|KEY MARKET MOVEMENTS (% change)|
|FTSE All Share||1.90||5.12||11.10||6.57||6.38||5.47||4.87|
|Euro Stoxx 50||1.92||9.80||19.17||12.43||6.58||8.27||7.20|
|MSCI Asia Pac.||-1.15||8.22||27.07||9.31||-9.40||3.47||0.29|
|MSCI Emerg. Mkts.||-1.18||7.96||21.18||8.66||-11.40||2.02||-0.64|
|Jo’burg All Shares||-0.68||7.89||21.82||9.94||12.25||17.37||10.49|
|UK Gov’t Bonds||1.64||4.24||2.75||4.29||-17.09||-7.59||-2.11|
|US Gov’t Bonds||-0.05||1.93||4.88||2.28||-8.51||-2.68||0.77|
|Global Corp. Bonds||0.49||3.47||7.96||3.88||-7.96||-2.09||1.56|
|Emerg. Mkt. Local||0.38||5.75||15.49||5.66||-5.55||-2.85||-0.96|
|Figures in the respective local currencies as at the end of trading on 3/2/2023.|
The Federal Reserve (Fed), European Central Bank (ECB) and Bank of England (BoE) all hiked rates as expected over the week of 30 January, but markets interpreted the post-meeting press conferences as more dovish.
In the US, the Fed raised its rates by another 0.25% as anticipated. But the real surprise came on Friday as the US nonfarm payrolls for January rocketed by 517,000, above estimates of 187,000. This brought the unemployment rate down to 3.4%, from 3.5% in December and its lowest level since 1969. The latest Job Opening and Labour Turnover (JOLTS) report also uncovered a tighter than expected labour market in December with more than 11 million job openings. Friday also saw a rebound in service sector activity as the Institute of Supply Management’s index for January rose to 55.2, above the 50 marker and back into expansion territory.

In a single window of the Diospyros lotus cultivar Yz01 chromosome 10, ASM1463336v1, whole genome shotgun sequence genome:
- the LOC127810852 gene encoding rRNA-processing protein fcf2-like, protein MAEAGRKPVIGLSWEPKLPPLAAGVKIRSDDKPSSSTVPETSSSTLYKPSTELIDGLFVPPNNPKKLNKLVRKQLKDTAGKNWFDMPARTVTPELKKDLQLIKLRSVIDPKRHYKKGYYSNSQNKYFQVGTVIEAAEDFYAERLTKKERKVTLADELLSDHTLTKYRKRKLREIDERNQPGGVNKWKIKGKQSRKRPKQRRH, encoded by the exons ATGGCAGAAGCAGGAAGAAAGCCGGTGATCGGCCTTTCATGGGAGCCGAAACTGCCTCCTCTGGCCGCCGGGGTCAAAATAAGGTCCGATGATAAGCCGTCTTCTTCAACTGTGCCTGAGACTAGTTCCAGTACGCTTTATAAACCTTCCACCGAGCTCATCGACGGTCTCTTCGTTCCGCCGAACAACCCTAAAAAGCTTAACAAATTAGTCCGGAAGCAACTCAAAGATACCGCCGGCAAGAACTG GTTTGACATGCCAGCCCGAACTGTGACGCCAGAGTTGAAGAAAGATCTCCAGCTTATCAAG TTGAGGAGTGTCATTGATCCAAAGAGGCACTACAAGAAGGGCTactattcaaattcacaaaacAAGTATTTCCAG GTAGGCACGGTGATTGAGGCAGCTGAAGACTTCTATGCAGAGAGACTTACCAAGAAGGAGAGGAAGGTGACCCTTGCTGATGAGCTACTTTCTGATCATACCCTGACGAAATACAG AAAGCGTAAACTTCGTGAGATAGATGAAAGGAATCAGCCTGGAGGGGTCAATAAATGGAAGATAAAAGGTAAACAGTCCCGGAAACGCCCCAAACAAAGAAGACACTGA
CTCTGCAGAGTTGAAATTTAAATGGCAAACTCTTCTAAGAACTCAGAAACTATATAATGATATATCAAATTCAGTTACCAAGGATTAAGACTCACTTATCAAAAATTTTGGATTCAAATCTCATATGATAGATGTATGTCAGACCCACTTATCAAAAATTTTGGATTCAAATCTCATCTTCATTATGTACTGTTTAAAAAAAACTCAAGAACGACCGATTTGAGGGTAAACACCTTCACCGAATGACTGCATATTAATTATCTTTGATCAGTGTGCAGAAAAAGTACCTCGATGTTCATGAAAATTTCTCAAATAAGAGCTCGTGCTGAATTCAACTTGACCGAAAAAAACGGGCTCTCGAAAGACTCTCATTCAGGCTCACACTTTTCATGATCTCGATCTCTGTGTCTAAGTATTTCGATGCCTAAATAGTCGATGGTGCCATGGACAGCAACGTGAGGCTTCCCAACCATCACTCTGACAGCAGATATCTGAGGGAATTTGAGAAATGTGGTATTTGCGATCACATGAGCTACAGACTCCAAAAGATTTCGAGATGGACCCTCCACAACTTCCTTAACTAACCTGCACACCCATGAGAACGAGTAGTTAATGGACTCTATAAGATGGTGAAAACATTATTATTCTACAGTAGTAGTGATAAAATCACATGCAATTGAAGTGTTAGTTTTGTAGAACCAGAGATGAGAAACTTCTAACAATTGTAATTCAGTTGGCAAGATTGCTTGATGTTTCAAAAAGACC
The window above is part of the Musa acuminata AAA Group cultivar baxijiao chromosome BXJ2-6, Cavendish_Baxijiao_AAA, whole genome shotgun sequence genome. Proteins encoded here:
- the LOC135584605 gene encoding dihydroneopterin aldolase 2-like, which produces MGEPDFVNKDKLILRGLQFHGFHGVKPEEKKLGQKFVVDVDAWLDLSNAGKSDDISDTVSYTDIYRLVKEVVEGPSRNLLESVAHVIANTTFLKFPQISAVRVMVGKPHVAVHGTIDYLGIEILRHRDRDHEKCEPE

In Europe, the ECB announced a rate increase of 0.50% as expected, taking its deposit rate to 2.5%. The central bank signalled it planned to do the same again in March and intended to stay the course on raising rates. The latest economic data for the euro area has been surprisingly upbeat with the economy growing 0.1% according to the gross domestic product (GDP) for Q4 (in contrast to -0.1% anticipated). The annual inflation rate also cooled more than expected with the consumer price index (CPI) coming in at 8.5% in January, down from 9.2% in December.
In the UK, the BoE voted to raise its key interest rate in line with expectations, up by 0.5% to a 15-year high of 4%. This was the tenth consecutive increase, but policymakers indicated that rates may have peaked, and the anticipated recession is likely to be milder and shorter than previously thought.
In corporate news, it was a busy week for quarterly earnings reports, particularly from Big Tech companies. Meta, which owns Facebook, Instagram and WhatsApp, surprised the market by announcing a US$40 billion share buyback, as well as beating expectations on revenue and user engagement. In contrast, Alphabet, Amazon, and Apple all disappointed with their earnings releases on Thursday. The tech industry is experiencing a taste of reality after the soaring demand for electronics and computing storage during the pandemic. When markets opened on Friday, Amazon shares fell 4.7% and Alphabet (the parent company of Google) by 3.7%.
In other news, US President Biden moved closer towards imposing a ban on the sale of US technology to Chinese telecom company Huawei. US-China relations took a further blow over the weekend when a US fighter jet shot down a suspected Chinese spy balloon.